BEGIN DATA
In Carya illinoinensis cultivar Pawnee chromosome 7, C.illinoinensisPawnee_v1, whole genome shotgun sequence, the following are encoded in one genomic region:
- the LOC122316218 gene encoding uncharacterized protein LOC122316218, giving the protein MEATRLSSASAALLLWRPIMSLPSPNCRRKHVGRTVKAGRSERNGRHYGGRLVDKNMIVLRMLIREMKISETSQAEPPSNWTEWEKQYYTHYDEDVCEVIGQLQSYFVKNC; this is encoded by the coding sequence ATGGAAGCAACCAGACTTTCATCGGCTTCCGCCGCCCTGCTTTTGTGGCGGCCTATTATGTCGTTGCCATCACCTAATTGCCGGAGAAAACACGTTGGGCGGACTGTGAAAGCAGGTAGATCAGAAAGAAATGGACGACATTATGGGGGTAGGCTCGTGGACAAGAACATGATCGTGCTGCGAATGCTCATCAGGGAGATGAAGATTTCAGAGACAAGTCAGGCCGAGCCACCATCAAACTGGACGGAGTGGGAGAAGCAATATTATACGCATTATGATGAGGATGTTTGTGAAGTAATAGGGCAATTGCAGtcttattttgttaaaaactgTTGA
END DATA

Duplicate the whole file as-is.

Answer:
In Carya illinoinensis cultivar Pawnee chromosome 7, C.illinoinensisPawnee_v1, whole genome shotgun sequence, the following are encoded in one genomic region:
- the LOC122316218 gene encoding uncharacterized protein LOC122316218, giving the protein MEATRLSSASAALLLWRPIMSLPSPNCRRKHVGRTVKAGRSERNGRHYGGRLVDKNMIVLRMLIREMKISETSQAEPPSNWTEWEKQYYTHYDEDVCEVIGQLQSYFVKNC; this is encoded by the coding sequence ATGGAAGCAACCAGACTTTCATCGGCTTCCGCCGCCCTGCTTTTGTGGCGGCCTATTATGTCGTTGCCATCACCTAATTGCCGGAGAAAACACGTTGGGCGGACTGTGAAAGCAGGTAGATCAGAAAGAAATGGACGACATTATGGGGGTAGGCTCGTGGACAAGAACATGATCGTGCTGCGAATGCTCATCAGGGAGATGAAGATTTCAGAGACAAGTCAGGCCGAGCCACCATCAAACTGGACGGAGTGGGAGAAGCAATATTATACGCATTATGATGAGGATGTTTGTGAAGTAATAGGGCAATTGCAGtcttattttgttaaaaactgTTGA